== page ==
The following blog post is a guest post by Roslindale resident Carter Wilke, who was president of the Board of Roslindale Village Main Street from 2007-2011, currently serves on the RVMS Advisory Board, and is co-author of Changing Places: Rebuilding Community in the Age of Sprawl.
By Carter Wilkie
City sidewalks are under retailed, and suburban highways are over saturated. That's why a retail war is being waged across the U.S. for the loyalty of urban Millennial shoppers (the children of the Baby Boomers). This contest pits Amazon Prime on one front and Target on another.
Old style suburban malls have already lost the battle. Wal-Mart and other big box retailers are too far removed from this valuable urban demographic to have much of a chance. Whether Amazon or Target wins will shape the retail landscape in city neighborhoods for years to come.
Read a financial report on the health of retail real estate, and you will see analysts declaring the death of outdated shopping centers. Sears, the anchor store of many lower grade malls, is reportedly ready for bankruptcy protection, after losing too much business to catalog clothiers, category killers (think Best Buy for appliances or Lowes for home improvement) and now Amazon Prime.
Amazon is an empire that strikes fear into the heart of every retail business in America large and small, even Wal-Mart, the big box behemoth that is struggling to compete with Amazon for online purchases. Wal-mart has an edge on the ground, with its vast distribution network of stores that have killed off mom and pop retailers and traditional main streets in rural towns. But Amazon dominates online, where the next generation of consumers will spend more money. The winner of this retail war will be the brand that crafts the best “omni-channel” retail strategy — a fancy marketing term for “bricks and clicks” — the best online presence anywhere, backed by the best local distribution network everywhere.
Having bricks and clicks to reach Millennials who live in cities is the reason Target has targeted Roslindale. A presence in zip code 02131 will give Target a beachhead to capture Millennial spending power in Boston, along with its urban format stores in the Fenway and Central Square, Cambridge. Roslindale is filling rapidly with 30-somethings and their young and growing households. These two-income urban families don’t have time or energy to drive to suburbia to shop as much as their parents used to, especially in an age when the convenience of Amazon Prime is only one click away.
To compete with Amazon Prime, Target’s smaller urban stores will become nodes in a new model to capture online shoppers. Click on Target’s web site, make your purchase, and it will be shipped to your neighborhood store for delivery. Want to make a return? Skip the post office and take it to Target, where the retailer hopes you will spend more money on your return visit.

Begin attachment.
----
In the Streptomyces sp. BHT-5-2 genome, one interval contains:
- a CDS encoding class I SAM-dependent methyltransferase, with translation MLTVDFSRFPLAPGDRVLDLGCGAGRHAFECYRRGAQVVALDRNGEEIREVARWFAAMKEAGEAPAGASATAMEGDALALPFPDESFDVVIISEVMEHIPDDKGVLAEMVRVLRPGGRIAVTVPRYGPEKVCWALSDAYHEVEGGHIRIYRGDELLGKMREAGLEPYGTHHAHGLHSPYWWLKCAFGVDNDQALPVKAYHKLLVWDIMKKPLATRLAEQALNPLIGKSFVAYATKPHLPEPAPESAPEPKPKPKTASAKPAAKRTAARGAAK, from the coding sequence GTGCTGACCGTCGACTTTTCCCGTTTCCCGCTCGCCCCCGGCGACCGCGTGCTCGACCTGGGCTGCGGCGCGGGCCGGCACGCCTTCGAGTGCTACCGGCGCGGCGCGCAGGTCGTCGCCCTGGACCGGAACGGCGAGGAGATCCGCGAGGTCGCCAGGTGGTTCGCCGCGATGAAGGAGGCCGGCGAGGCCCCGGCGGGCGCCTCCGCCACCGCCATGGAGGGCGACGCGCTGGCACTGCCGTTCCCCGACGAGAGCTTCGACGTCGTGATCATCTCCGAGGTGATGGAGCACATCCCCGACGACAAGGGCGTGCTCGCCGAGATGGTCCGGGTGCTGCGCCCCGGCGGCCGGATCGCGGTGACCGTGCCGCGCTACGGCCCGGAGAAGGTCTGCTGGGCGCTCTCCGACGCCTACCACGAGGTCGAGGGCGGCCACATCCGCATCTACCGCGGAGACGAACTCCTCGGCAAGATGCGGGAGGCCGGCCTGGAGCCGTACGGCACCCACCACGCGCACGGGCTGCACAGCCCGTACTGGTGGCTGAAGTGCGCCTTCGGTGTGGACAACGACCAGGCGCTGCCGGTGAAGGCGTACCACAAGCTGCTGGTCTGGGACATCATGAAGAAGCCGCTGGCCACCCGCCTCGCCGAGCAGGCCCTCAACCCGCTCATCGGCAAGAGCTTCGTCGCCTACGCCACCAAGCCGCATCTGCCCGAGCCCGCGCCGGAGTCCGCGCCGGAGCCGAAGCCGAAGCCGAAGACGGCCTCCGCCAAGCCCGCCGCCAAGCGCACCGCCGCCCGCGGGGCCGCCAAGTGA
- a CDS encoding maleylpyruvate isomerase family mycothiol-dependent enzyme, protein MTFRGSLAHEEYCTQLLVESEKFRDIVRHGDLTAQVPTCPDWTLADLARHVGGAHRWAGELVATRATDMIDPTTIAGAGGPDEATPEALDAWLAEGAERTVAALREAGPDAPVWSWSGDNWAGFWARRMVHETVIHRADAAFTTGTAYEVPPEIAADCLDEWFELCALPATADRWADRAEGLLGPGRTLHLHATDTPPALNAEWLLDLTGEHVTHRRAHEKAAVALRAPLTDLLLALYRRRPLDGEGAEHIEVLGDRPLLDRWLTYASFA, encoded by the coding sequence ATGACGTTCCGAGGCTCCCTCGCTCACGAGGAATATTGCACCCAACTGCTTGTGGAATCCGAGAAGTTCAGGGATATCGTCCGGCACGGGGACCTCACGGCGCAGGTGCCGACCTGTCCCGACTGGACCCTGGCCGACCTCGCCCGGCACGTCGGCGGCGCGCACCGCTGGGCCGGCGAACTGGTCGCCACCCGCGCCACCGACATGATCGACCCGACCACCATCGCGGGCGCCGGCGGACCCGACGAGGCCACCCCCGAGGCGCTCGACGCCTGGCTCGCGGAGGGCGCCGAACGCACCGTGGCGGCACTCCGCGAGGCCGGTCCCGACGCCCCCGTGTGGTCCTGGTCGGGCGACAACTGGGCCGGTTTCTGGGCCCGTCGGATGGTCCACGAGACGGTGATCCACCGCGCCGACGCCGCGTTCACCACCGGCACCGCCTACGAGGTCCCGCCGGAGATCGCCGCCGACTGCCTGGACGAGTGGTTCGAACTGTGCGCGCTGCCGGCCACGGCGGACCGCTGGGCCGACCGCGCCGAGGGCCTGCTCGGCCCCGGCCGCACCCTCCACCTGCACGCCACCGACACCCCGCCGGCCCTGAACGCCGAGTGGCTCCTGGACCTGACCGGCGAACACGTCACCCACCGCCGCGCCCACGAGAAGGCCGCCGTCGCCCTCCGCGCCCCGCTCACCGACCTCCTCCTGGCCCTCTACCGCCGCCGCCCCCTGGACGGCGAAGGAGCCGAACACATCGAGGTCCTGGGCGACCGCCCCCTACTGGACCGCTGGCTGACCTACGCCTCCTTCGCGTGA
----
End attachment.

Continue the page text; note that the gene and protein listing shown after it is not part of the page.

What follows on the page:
What does this mean for city main streets? For one, it means Target will offer merchandise in categories not currently captured by local retailers other than dollar stores: housewares, clothing, sporting goods, toys and baby supplies — the kind of goods that urban shoppers must drive to shopping centers, or go online, to buy. Target claims to give local managers flexibility to adjust the retail mix to suit area demographics. A location with lots of young families can expect aisles stocked with baby supplies.
At the same time, however, Target will try to capture more of the shopper’s wallet by offering groceries and medicines, as Wal-Mart does under one roof. This means more competition for local grocers and independent pharmacies. Some will bemoan the arrival of another chain. Others, like me, will remember our childhoods in the 1970s when every main street had its Woolworth five and dime. Some consumers will welcome the new retail competition. Others, like me, will continue to buy groceries at Village Market, the anchor store that brings more foot traffic to our sidewalks than any other business. Without the Village Market, our district would be half empty.
The net effect of the new Target, I predict, will be to strengthen Roslindale’s retail economy by becoming another anchor store at the lower Washington Street end of the district. The challenge, and opportunity, for neighboring businesses will be how to lure Target shoppers into their front doors.
Online retailing doesn't offer local businesses that opportunity. Every purchase I make on Amazon Prime siphons dollars out of the community and reduces foot traffic on our sidewalks. Foot traffic is vital for mom and pop shops to thrive in a walkable main street district.
To attract that kind of foot traffic, enclosed malls are being turned inside out. Look at Legacy Place in Dedham and how it seeks to mimic a walkable main street environment, albeit in a sea of asphalt. Roslindale Village is the real thing, that rare kind of walkable place sought out by Millenials in the 21st century.
Amazon Books and Amazon Kindle killed off most of the independent bookstores in America. In the next retail war, Target’s urban format stores may be main street’s best defense against Amazon Prime. Consumers have choices of where to shop. Collectively, they will determine what our communities will look like in a generation. Your shopping habits, where you spend your money, will decide which places ultimately win in the end.